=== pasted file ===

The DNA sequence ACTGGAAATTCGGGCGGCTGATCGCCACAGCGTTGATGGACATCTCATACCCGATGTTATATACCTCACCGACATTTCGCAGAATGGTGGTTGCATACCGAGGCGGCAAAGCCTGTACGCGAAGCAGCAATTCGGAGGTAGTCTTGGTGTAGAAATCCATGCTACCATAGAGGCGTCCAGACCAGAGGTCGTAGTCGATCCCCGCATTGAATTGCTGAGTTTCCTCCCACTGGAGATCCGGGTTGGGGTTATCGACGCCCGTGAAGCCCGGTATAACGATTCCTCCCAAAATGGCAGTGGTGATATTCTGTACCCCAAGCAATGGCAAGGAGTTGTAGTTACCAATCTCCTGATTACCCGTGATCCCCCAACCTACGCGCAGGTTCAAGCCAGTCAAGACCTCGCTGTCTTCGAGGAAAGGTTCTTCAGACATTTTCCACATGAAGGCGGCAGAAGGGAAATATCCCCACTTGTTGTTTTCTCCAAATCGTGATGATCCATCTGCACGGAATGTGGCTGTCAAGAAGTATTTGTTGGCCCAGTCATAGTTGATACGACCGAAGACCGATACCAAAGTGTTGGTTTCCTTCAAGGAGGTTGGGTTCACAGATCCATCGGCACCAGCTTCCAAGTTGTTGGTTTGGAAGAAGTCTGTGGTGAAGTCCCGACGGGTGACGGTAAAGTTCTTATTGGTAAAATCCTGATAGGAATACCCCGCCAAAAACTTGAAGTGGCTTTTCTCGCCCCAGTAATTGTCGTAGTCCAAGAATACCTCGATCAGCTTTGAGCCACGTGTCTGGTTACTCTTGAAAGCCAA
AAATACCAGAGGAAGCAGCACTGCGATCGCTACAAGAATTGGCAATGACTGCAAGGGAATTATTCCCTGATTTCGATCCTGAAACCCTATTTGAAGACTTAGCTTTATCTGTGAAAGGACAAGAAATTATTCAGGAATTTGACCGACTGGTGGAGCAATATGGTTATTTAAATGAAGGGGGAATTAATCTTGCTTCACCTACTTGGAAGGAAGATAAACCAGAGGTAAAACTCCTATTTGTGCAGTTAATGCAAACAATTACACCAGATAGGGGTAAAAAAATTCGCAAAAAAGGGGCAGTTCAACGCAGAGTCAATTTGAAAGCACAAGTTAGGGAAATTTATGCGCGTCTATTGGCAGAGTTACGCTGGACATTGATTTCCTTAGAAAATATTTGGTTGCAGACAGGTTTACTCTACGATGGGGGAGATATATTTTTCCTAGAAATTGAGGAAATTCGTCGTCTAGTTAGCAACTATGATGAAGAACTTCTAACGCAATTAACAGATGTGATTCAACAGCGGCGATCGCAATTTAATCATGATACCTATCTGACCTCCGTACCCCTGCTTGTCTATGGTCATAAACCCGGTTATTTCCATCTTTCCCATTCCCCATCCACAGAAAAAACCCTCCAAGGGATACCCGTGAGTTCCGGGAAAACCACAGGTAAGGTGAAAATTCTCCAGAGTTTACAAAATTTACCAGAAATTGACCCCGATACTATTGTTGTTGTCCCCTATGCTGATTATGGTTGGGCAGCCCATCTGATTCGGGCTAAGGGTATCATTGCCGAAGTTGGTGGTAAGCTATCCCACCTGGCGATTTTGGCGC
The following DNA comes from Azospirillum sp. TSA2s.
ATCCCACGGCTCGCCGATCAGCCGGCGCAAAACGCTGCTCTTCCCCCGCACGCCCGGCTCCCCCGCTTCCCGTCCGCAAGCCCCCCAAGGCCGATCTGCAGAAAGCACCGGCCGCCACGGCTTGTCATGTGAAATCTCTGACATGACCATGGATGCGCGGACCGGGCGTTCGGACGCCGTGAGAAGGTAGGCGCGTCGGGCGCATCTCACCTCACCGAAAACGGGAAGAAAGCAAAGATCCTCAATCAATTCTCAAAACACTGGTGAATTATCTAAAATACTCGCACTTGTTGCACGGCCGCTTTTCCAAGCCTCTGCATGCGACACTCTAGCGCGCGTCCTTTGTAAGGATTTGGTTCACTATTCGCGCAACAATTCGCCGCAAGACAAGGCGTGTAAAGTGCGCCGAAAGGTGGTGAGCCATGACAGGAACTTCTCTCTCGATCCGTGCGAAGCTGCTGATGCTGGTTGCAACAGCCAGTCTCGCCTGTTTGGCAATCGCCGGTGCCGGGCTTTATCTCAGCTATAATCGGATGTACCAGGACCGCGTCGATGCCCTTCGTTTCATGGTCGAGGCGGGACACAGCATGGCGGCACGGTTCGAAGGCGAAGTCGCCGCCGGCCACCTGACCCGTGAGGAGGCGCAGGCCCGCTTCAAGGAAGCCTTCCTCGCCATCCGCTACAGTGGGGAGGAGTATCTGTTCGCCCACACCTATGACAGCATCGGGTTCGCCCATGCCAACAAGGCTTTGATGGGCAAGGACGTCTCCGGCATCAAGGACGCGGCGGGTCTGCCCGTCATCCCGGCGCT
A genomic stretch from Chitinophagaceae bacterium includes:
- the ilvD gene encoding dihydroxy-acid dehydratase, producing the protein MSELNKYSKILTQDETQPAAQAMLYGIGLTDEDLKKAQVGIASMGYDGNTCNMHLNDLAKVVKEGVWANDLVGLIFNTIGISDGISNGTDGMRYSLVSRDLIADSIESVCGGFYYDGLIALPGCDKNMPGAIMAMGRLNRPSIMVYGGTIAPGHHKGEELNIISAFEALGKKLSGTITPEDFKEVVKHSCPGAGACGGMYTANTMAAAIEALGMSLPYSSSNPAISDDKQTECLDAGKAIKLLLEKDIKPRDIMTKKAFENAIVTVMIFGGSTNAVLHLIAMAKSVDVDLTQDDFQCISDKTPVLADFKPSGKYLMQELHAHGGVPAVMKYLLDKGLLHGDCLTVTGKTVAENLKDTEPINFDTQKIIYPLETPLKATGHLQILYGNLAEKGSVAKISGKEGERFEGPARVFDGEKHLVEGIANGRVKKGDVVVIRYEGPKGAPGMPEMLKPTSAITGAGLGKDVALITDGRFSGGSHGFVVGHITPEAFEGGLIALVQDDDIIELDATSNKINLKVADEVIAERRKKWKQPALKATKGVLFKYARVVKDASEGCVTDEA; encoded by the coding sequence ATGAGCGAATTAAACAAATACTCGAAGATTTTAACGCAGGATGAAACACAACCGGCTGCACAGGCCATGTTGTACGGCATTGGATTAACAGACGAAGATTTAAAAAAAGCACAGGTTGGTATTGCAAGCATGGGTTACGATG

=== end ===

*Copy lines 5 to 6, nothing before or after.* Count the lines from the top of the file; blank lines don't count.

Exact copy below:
A genomic stretch from Chitinophagaceae bacterium includes:
- the ilvD gene encoding dihydroxy-acid dehydratase, producing the protein MSELNKYSKILTQDETQPAAQAMLYGIGLTDEDLKKAQVGIASMGYDGNTCNMHLNDLAKVVKEGVWANDLVGLIFNTIGISDGISNGTDGMRYSLVSRDLIADSIESVCGGFYYDGLIALPGCDKNMPGAIMAMGRLNRPSIMVYGGTIAPGHHKGEELNIISAFEALGKKLSGTITPEDFKEVVKHSCPGAGACGGMYTANTMAAAIEALGMSLPYSSSNPAISDDKQTECLDAGKAIKLLLEKDIKPRDIMTKKAFENAIVTVMIFGGSTNAVLHLIAMAKSVDVDLTQDDFQCISDKTPVLADFKPSGKYLMQELHAHGGVPAVMKYLLDKGLLHGDCLTVTGKTVAENLKDTEPINFDTQKIIYPLETPLKATGHLQILYGNLAEKGSVAKISGKEGERFEGPARVFDGEKHLVEGIANGRVKKGDVVVIRYEGPKGAPGMPEMLKPTSAITGAGLGKDVALITDGRFSGGSHGFVVGHITPEAFEGGLIALVQDDDIIELDATSNKINLKVADEVIAERRKKWKQPALKATKGVLFKYARVVKDASEGCVTDEA; encoded by the coding sequence ATGAGCGAATTAAACAAATACTCGAAGATTTTAACGCAGGATGAAACACAACCGGCTGCACAGGCCATGTTGTACGGCATTGGATTAACAGACGAAGATTTAAAAAAAGCACAGGTTGGTATTGCAAGCATGGGTTACGATG